MANAGED CARE October 2008. ©MediMedia USA
A peptide fusion protein can stem the tide of abnormal, excessive bleeding
Platelets are amazing components of our bloodstream. Not actually cells (they lack a nucleus and major metabolic machinery) and available in large quantities, they respond in a moment’s notice to a leak in our blood vessels to prevent catastrophic bleeding.
A normal platelet count has a rather wide range — from 150,000 to 450,000 platelets per microliter of blood. They are also very effective at preventing bleeding, as just a small part (10,000) of the normal amount will prevent bleeding in most people.
Most of the time, people do not even know platelets are around, but occasionally an abnormality of platelets places a person at high risk for medical complications. One abnormality is a disorder called idiopathic thrombocytopenia purpura or ITP. The name describes the disorder — idiopathic for unknown cause, thrombocytopenia for low platelet count, and purpura for bruised skin.
Two forms: acute and chronic
The acute form often follows a viral infection and occurs in children. This form typically lasts about 6 to 12 months, often resolves spontaneously, typically does not return, and may not even require treatment. About 5 percent of children may require therapy if the condition does not resolve spontaneously.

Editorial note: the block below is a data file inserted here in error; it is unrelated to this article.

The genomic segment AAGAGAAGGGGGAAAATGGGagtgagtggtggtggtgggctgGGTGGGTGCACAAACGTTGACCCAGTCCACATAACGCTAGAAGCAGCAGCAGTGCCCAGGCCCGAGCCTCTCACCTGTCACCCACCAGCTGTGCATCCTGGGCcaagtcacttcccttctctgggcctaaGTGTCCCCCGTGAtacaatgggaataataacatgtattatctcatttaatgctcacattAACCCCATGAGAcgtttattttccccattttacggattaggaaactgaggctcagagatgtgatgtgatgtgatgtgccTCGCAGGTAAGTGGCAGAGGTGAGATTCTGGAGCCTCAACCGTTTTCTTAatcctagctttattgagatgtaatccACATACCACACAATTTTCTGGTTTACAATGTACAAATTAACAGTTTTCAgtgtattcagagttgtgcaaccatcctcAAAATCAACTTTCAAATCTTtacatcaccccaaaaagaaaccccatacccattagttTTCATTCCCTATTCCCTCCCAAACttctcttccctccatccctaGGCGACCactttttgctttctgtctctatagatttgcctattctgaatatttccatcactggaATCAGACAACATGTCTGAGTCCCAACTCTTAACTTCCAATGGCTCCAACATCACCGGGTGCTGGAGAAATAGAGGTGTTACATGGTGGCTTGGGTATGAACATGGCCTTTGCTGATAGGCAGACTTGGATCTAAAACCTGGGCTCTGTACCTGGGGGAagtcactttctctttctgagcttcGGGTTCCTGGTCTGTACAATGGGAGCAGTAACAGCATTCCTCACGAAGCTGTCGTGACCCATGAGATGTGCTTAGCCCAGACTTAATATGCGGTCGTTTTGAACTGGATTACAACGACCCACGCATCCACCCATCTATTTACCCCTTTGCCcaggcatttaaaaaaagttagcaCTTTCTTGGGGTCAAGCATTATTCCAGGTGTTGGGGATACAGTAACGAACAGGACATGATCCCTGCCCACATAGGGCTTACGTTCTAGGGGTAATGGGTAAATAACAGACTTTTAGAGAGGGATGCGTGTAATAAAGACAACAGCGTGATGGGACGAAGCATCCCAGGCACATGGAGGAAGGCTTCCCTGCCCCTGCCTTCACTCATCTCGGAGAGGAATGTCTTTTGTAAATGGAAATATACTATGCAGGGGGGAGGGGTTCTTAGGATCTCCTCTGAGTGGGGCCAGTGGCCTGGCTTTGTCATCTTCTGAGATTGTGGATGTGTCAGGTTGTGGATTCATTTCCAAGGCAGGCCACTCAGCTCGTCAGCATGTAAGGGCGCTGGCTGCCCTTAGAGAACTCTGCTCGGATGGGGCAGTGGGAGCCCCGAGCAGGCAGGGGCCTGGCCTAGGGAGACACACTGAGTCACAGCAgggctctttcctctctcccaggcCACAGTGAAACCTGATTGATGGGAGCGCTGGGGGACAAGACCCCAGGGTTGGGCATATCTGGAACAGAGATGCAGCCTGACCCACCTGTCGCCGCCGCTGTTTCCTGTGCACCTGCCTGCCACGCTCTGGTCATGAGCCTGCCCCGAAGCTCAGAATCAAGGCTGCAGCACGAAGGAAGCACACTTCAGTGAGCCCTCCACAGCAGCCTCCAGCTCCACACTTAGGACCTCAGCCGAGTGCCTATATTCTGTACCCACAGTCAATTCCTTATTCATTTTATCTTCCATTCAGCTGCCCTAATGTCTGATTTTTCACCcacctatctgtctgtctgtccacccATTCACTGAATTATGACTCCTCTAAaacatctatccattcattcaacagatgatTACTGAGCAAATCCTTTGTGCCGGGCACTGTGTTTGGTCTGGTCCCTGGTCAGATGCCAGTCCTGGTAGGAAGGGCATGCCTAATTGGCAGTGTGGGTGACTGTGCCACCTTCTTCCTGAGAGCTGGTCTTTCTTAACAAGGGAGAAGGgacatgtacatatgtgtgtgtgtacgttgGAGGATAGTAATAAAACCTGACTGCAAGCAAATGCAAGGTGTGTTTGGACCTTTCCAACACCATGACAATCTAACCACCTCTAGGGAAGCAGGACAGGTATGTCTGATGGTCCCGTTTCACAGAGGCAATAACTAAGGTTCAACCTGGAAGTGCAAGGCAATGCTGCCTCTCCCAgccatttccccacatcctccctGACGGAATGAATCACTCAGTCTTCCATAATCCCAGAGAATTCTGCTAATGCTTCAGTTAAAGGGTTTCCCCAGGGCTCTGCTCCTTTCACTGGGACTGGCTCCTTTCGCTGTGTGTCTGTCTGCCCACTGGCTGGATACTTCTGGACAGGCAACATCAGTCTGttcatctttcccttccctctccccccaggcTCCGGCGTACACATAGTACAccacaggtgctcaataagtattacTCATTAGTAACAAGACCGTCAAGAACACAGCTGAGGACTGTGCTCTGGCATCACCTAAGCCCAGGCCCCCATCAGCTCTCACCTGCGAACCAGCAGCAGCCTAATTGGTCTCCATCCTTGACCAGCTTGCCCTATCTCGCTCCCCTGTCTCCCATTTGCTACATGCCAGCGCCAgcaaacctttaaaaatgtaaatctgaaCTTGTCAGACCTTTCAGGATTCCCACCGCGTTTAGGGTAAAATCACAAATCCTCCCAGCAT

Chronic ITP has a variable presentation and its course can last for decades. It is known to be an autoimmune disease that marks platelets to be destroyed by the spleen, but the trigger is unknown. With time, most people suffering from chronic ITP are able to cease active treatment and keep a safe platelet count.
Treatment of chronic ITP depends upon the symptoms and platelet count. As long as the platelet count remains high and no bleeding occurs, there is no need to treat.
If the count drops to low levels or if signs of bleeding occur, treatment is rendered. Types of bleeding include excessive bruising, prolonged bleeding from skin injuries, spontaneous bleeding from gums or nose, blood in the urine or stools, and unusually heavy menses in women.
The diagnosis of ITP is based upon excluding other causes of bleeding and the low platelet count. The low count can be from another infection, other bone marrow disorders, or medication side effects.